Urgent Care: How Attorneys Are Battling The Opioid Crisis
When recovering opioid addict Jacob was called into court in Clinton County, New York, for violating a restraining order, the judge told him he had 90 days to quit using his addiction medication, Suboxone.
Jacob, whose last name Law360 is withholding for privacy reasons, said he was “heartbroken” and afraid of possibly relapsing. But his court-appointed lawyer didn’t object, so he figured he had no choice but to get off the medication he had used to treat his opioid addiction for 13 years.
“When [the judge] told me that, I was just devastated. I didn’t even know what to do, because I know how hard it is to come off of them,” Jacob said. “I had a court-appointed lawyer, and he didn’t even care. So I figured I was done. I had to do it.”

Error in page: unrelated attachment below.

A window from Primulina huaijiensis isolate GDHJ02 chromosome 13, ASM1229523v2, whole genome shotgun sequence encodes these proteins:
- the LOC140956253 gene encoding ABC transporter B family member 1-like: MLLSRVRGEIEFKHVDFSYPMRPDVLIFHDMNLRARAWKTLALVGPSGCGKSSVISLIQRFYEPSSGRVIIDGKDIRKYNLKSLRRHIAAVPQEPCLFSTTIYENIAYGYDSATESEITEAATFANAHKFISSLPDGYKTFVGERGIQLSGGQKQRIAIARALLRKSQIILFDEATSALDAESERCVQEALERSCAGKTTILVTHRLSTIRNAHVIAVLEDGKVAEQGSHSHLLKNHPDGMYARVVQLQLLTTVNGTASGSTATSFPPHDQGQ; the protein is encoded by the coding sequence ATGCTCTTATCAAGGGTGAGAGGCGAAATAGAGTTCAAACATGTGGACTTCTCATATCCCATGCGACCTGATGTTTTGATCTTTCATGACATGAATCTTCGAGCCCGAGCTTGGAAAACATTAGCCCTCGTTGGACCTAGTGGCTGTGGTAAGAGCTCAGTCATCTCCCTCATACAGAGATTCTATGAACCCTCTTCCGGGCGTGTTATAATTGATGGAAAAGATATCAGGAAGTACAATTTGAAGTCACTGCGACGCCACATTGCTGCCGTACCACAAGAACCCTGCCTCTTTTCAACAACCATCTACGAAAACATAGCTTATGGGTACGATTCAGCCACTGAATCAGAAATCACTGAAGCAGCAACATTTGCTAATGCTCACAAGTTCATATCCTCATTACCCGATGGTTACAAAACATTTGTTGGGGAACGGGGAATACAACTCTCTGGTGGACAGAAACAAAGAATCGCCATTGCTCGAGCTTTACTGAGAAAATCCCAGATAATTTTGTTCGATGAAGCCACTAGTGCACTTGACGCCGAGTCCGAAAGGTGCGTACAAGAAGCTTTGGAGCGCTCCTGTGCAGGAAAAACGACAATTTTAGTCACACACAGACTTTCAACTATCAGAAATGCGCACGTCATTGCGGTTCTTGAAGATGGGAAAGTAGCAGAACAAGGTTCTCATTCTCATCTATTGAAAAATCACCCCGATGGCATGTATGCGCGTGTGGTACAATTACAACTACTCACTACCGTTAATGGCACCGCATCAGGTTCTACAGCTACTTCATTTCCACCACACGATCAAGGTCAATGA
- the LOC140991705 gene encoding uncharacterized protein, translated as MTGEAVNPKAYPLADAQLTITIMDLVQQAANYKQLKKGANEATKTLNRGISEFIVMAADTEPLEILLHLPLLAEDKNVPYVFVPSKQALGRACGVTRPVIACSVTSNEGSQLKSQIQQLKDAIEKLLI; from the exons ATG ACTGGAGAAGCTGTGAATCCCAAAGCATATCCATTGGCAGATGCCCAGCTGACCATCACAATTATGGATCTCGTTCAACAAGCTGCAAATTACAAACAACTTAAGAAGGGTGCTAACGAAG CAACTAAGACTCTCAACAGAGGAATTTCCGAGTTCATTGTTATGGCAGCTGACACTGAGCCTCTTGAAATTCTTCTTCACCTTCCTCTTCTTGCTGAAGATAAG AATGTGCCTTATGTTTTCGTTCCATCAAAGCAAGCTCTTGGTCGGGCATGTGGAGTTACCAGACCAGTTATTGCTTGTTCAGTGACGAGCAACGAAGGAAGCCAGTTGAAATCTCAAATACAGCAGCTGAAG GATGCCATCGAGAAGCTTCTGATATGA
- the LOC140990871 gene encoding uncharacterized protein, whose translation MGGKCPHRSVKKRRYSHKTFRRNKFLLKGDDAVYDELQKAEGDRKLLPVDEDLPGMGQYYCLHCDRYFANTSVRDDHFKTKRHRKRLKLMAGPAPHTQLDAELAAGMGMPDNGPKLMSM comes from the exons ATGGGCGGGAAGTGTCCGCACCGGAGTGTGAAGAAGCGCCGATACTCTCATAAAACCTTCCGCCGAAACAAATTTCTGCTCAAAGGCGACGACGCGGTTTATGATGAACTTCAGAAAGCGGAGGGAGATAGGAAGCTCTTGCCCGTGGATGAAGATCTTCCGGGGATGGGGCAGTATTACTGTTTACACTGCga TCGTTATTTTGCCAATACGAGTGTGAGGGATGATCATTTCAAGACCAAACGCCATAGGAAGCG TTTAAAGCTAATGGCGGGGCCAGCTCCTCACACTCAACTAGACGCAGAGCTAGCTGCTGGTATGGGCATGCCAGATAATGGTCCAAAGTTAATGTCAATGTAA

The change is far too slow, but there is change happening.
Vice president of legal advocacy,
Legal Action Center
But five attorneys working pro bono helped convince the judge to let Jacob stay on his medication — just one way in which attorneys and legal advocates around the country are stepping up to help people affected by opioid addiction.